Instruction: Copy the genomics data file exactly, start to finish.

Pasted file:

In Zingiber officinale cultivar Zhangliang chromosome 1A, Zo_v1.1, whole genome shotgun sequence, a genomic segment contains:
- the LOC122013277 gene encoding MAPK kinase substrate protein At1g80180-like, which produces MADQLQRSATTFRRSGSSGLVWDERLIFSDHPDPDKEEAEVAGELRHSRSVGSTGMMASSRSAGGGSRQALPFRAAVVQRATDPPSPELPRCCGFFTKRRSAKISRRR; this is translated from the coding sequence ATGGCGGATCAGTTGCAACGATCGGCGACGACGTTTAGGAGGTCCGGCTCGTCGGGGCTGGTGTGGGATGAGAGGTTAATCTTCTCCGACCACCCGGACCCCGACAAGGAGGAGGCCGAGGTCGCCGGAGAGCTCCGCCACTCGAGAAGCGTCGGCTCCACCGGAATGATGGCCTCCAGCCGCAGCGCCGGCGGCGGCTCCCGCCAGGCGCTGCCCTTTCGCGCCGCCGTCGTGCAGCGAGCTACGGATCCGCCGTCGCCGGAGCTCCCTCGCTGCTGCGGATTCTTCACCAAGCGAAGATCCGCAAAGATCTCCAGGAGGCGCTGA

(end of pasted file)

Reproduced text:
In Zingiber officinale cultivar Zhangliang chromosome 1A, Zo_v1.1, whole genome shotgun sequence, a genomic segment contains:
- the LOC122013277 gene encoding MAPK kinase substrate protein At1g80180-like, which produces MADQLQRSATTFRRSGSSGLVWDERLIFSDHPDPDKEEAEVAGELRHSRSVGSTGMMASSRSAGGGSRQALPFRAAVVQRATDPPSPELPRCCGFFTKRRSAKISRRR; this is translated from the coding sequence ATGGCGGATCAGTTGCAACGATCGGCGACGACGTTTAGGAGGTCCGGCTCGTCGGGGCTGGTGTGGGATGAGAGGTTAATCTTCTCCGACCACCCGGACCCCGACAAGGAGGAGGCCGAGGTCGCCGGAGAGCTCCGCCACTCGAGAAGCGTCGGCTCCACCGGAATGATGGCCTCCAGCCGCAGCGCCGGCGGCGGCTCCCGCCAGGCGCTGCCCTTTCGCGCCGCCGTCGTGCAGCGAGCTACGGATCCGCCGTCGCCGGAGCTCCCTCGCTGCTGCGGATTCTTCACCAAGCGAAGATCCGCAAAGATCTCCAGGAGGCGCTGA